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It’s good to be big--- Phaeocystis antarctica colony size under the influence of zooplankton grazers
It’s good to be big--- Phaeocystis antarctica colony size under the influence of zooplankton grazers. To be Presented at The American Society of Limnology and Oceanography Meeting, Orlando, FL, March 01 - 07, 2008.
The haptophyte Phaeocystis antarctica forms extremely dense accumulations in the Ross Sea, Antarctica, and accounts for over 60% of the seasonal primary production. Similar to the Phaeocystis species in the northern hemisphere, P. antarctica exists as solitary cells and mucilaginous colonies that differ by several orders of magnitude in size. Recent experiments with P. globosa suggested that colony formation is a defense mechanism against small grazers. As part of the ESCAP project we conducted incubation experiments at McMurdo Station during austral summer using natural P. antarctica and zooplankton assemblages. Dialysis bags were used to separate P. antarctica and zooplankton but allow exchange of dissolved chemicals. Geometric mean colony size decreased by 35% in the control, but increased by 30% in the presence of grazers even without physical contact. P. antarctica growth rate in terms of chlorophyll a or POC was unaffected, and it ranged 0.26 to 0.28 per d. While our observations support the notion that colony formation and enlargement is a defense mechanism against grazing, the cost of such mechanism, as predicted by defense theory, remains unknown.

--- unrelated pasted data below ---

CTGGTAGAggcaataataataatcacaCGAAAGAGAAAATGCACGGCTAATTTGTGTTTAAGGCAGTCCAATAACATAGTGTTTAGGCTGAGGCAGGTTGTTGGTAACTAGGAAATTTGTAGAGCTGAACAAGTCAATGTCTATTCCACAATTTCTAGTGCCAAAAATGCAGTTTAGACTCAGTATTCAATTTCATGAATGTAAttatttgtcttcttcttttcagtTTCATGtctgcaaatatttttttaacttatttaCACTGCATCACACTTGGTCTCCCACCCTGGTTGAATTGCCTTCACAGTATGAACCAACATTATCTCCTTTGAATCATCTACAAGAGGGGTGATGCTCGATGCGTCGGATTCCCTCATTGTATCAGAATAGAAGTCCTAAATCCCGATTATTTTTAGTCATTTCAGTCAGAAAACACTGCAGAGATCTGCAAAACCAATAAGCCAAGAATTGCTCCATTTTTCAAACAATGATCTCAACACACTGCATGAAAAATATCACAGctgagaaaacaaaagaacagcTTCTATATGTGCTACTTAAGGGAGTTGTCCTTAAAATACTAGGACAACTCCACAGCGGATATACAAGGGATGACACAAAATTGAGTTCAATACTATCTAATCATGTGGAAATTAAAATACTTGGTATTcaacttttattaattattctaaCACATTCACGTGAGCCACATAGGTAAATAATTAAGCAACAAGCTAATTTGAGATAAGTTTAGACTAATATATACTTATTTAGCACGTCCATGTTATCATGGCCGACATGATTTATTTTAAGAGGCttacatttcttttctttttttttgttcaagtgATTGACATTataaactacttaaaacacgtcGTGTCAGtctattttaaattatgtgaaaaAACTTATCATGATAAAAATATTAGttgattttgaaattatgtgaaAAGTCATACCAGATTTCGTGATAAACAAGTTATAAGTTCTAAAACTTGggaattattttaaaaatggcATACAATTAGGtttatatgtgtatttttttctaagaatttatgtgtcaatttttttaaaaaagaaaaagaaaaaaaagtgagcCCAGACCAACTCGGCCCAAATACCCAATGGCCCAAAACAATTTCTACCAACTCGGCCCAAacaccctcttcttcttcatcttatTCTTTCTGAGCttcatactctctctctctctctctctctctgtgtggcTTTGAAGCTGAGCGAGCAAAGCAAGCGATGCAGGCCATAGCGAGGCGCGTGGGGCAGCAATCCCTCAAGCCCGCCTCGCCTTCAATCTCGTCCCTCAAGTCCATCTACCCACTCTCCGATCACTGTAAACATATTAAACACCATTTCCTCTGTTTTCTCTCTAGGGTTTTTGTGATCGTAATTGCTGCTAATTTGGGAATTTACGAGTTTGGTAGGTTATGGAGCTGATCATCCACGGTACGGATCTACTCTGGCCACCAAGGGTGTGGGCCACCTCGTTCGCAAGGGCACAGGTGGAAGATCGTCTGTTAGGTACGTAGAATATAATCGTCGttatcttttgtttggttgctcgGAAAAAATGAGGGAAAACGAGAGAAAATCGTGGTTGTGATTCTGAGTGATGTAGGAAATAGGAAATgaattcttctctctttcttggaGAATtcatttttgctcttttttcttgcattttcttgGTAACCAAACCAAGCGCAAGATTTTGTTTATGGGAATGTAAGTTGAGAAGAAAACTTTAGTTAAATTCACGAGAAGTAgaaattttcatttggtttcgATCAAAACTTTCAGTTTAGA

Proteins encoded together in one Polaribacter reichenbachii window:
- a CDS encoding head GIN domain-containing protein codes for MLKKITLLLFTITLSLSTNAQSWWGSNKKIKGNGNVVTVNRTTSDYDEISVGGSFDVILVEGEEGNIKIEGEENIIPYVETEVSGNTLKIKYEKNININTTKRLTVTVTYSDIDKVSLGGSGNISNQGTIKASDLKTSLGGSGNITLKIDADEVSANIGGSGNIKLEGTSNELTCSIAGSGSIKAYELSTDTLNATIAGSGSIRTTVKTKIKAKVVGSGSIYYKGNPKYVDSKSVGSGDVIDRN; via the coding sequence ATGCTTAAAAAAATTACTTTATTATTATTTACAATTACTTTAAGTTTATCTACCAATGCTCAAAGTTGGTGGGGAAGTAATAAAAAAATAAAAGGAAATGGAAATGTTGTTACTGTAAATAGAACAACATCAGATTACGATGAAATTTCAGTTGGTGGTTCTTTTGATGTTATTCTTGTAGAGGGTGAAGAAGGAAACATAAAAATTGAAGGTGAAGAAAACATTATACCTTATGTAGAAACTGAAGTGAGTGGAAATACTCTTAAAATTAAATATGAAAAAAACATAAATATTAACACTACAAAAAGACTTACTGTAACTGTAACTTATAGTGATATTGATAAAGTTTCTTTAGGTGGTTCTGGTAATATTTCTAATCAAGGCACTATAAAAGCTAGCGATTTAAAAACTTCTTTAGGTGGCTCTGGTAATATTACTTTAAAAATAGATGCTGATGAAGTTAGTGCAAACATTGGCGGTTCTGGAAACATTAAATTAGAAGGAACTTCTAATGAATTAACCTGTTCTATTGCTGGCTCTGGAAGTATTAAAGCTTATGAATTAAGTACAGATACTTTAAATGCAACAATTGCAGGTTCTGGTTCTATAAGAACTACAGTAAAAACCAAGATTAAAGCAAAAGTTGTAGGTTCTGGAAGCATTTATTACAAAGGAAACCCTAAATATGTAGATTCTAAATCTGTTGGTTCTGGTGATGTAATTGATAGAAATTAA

To be presented at the American Society of Limnology and Oceanography meeting in Orlando, Fl.
Record Details:Record Type: DOCUMENT (PRESENTATION/POSTER)
Organization:U.S. ENVIRONMENTAL PROTECTION AGENCY
OFFICE OF RESEARCH AND DEVELOPMENT
NATIONAL RISK MANAGEMENT RESEARCH LABORATORY
GROUND WATER AND ECOSYSTEMS RESTORATION DIVISION
ECOSYSTEM & SUBSURFACE PROTECTION BRANCH